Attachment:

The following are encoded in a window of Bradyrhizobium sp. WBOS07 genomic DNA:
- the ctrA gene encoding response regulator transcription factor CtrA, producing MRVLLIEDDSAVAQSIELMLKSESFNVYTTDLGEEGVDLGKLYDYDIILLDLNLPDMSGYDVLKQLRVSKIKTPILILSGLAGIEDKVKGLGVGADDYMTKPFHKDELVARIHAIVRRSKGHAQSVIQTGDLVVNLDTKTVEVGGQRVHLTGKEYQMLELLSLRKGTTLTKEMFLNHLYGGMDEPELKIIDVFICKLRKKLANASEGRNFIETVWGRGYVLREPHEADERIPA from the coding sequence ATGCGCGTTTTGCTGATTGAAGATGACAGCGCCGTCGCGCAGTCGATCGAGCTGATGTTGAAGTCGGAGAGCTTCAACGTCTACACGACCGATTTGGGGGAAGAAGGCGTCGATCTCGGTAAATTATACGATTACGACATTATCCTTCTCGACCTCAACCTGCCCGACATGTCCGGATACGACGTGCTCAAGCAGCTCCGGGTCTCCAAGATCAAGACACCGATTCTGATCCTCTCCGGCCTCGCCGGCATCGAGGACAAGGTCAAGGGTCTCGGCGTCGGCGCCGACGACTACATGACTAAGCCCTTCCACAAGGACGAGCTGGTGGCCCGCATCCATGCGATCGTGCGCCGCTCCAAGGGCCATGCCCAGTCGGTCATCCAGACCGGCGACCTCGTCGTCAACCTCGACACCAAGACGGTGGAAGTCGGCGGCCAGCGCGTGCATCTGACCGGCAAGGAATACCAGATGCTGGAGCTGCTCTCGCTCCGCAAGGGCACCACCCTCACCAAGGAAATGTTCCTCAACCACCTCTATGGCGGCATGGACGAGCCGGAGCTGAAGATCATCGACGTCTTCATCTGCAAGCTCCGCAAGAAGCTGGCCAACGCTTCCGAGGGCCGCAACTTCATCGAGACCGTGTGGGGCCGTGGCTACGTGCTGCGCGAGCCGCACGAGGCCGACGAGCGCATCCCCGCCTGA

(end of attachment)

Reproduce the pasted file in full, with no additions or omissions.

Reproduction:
The following are encoded in a window of Bradyrhizobium sp. WBOS07 genomic DNA:
- the ctrA gene encoding response regulator transcription factor CtrA, producing MRVLLIEDDSAVAQSIELMLKSESFNVYTTDLGEEGVDLGKLYDYDIILLDLNLPDMSGYDVLKQLRVSKIKTPILILSGLAGIEDKVKGLGVGADDYMTKPFHKDELVARIHAIVRRSKGHAQSVIQTGDLVVNLDTKTVEVGGQRVHLTGKEYQMLELLSLRKGTTLTKEMFLNHLYGGMDEPELKIIDVFICKLRKKLANASEGRNFIETVWGRGYVLREPHEADERIPA from the coding sequence ATGCGCGTTTTGCTGATTGAAGATGACAGCGCCGTCGCGCAGTCGATCGAGCTGATGTTGAAGTCGGAGAGCTTCAACGTCTACACGACCGATTTGGGGGAAGAAGGCGTCGATCTCGGTAAATTATACGATTACGACATTATCCTTCTCGACCTCAACCTGCCCGACATGTCCGGATACGACGTGCTCAAGCAGCTCCGGGTCTCCAAGATCAAGACACCGATTCTGATCCTCTCCGGCCTCGCCGGCATCGAGGACAAGGTCAAGGGTCTCGGCGTCGGCGCCGACGACTACATGACTAAGCCCTTCCACAAGGACGAGCTGGTGGCCCGCATCCATGCGATCGTGCGCCGCTCCAAGGGCCATGCCCAGTCGGTCATCCAGACCGGCGACCTCGTCGTCAACCTCGACACCAAGACGGTGGAAGTCGGCGGCCAGCGCGTGCATCTGACCGGCAAGGAATACCAGATGCTGGAGCTGCTCTCGCTCCGCAAGGGCACCACCCTCACCAAGGAAATGTTCCTCAACCACCTCTATGGCGGCATGGACGAGCCGGAGCTGAAGATCATCGACGTCTTCATCTGCAAGCTCCGCAAGAAGCTGGCCAACGCTTCCGAGGGCCGCAACTTCATCGAGACCGTGTGGGGCCGTGGCTACGTGCTGCGCGAGCCGCACGAGGCCGACGAGCGCATCCCCGCCTGA